The smartphone revolution is poised to go onto the next level – with “superphones” equipped with artificial intelligence now on the horizon.
By learning their owners’ habits, these new phones will be able to carry out tasks even when they are offline.
During a first phase only high-end smartphones will use the technology, like the new models unveiled by China’s Huawei at the Mobile World Congress, the phone industry’s largest annual trade fair, which opened yesterday in Barcelona. But the technology is quickly gaining ground. More than 300 million smartphones – or roughly a fifth of units sold worldwide – will have the function this year, according to Deloitte.
Huawei France marketing director Vincent Vantilcke said: “It is one of the key areas we are investing in. After the smartphone, we will have the ‘superphone’ thanks to artificial intelligence,”.
South Korea’s LG and Finland’s Nokia both announced in Barcelona that they would use Google’s voice assistant, which uses artificial intelligence to answer users’ questions, in their newest handsets.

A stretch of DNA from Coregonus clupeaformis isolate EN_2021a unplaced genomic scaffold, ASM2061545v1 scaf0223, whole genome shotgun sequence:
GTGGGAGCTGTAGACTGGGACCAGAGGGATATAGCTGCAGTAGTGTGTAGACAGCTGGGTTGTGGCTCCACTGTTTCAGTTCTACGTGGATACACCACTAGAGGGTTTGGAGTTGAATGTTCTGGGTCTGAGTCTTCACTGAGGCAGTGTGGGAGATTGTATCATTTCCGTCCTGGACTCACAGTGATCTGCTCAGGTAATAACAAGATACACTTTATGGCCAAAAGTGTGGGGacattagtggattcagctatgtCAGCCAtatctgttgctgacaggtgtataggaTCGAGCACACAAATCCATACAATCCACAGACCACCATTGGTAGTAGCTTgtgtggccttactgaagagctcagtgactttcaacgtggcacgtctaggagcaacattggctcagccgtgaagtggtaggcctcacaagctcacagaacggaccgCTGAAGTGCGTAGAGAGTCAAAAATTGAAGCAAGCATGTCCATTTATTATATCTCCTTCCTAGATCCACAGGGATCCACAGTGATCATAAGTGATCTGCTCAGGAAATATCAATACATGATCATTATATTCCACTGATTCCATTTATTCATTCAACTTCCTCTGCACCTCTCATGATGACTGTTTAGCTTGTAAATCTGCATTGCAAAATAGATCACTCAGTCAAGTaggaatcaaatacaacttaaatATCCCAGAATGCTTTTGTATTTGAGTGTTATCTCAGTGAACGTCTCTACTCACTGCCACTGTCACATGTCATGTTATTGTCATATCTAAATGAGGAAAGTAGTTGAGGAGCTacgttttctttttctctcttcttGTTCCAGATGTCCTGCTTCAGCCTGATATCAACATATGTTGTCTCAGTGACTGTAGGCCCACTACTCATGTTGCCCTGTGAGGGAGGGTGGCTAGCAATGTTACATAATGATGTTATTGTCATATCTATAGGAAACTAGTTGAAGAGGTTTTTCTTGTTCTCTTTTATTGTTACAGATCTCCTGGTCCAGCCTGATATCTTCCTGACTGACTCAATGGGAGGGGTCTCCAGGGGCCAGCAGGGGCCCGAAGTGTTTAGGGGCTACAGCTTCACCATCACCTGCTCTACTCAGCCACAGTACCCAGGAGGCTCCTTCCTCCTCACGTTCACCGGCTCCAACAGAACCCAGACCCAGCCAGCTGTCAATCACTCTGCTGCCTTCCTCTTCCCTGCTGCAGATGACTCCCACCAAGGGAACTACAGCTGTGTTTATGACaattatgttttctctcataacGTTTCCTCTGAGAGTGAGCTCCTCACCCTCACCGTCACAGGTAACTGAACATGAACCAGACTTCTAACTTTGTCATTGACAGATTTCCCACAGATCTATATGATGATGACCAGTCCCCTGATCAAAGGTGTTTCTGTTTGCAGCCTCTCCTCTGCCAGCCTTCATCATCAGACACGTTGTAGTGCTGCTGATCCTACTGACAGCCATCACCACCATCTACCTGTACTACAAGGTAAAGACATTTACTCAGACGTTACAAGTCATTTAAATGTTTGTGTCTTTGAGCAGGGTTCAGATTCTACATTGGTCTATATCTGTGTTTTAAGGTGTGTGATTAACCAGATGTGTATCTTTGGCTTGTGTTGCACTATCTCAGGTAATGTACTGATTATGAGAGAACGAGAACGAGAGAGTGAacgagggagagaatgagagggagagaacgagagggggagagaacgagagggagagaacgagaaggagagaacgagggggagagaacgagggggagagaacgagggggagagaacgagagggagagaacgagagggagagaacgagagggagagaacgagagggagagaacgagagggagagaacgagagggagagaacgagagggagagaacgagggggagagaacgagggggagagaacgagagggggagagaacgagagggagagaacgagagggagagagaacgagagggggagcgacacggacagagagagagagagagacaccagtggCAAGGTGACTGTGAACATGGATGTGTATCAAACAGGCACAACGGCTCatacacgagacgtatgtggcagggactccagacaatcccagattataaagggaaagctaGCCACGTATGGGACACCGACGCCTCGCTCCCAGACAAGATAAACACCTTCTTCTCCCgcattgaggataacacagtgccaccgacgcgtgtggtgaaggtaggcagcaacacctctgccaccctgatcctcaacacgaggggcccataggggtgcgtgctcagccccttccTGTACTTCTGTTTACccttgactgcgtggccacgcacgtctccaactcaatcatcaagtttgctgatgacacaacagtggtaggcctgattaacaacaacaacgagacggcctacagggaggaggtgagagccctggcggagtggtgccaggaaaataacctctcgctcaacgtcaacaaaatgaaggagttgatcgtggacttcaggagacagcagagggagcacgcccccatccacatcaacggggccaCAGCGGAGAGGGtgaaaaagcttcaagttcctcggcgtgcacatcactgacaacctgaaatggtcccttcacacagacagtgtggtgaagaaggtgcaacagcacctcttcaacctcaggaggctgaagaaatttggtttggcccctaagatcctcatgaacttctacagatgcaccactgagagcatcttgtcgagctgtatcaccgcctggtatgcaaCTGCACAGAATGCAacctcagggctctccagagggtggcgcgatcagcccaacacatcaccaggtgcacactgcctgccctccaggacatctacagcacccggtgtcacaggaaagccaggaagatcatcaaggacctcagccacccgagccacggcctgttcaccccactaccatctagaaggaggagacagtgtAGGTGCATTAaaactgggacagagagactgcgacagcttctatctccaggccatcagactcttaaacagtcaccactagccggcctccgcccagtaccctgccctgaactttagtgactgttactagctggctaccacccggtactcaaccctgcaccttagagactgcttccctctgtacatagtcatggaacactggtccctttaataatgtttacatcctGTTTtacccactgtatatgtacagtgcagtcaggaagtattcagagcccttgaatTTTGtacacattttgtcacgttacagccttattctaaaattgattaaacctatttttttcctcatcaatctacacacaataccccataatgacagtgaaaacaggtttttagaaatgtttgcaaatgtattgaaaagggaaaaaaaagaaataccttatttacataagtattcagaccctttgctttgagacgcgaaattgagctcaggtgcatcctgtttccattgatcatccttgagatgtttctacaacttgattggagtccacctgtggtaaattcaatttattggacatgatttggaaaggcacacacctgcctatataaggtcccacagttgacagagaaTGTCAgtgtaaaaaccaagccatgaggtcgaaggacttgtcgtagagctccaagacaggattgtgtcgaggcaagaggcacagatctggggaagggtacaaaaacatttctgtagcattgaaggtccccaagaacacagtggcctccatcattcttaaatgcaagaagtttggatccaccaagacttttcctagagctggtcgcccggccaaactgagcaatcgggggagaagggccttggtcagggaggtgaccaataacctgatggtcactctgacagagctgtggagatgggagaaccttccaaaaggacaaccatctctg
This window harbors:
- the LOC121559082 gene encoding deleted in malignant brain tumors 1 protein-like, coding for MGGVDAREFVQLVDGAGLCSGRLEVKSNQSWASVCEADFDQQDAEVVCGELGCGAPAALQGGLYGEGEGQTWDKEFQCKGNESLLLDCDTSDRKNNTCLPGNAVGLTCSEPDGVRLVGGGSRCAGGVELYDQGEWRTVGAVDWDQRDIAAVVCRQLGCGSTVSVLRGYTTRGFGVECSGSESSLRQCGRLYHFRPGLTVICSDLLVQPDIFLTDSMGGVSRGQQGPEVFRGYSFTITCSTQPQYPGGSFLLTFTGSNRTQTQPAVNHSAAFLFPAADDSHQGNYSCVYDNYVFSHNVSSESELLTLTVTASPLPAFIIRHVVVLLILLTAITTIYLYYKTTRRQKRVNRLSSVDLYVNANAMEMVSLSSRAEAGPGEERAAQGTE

“Every big company in the sector is investing all their research and development on this,” Gartner analyst Annette Zimmermann said.
California-based start-up Neura has developed a system of artificial intelligence that can decode a smartphone user’s daily patterns of behaviour.
Neura says its technology can be used to enable smarter healthcare, cars, music services and homes by constantly updating their portraits of user behaviour patterns.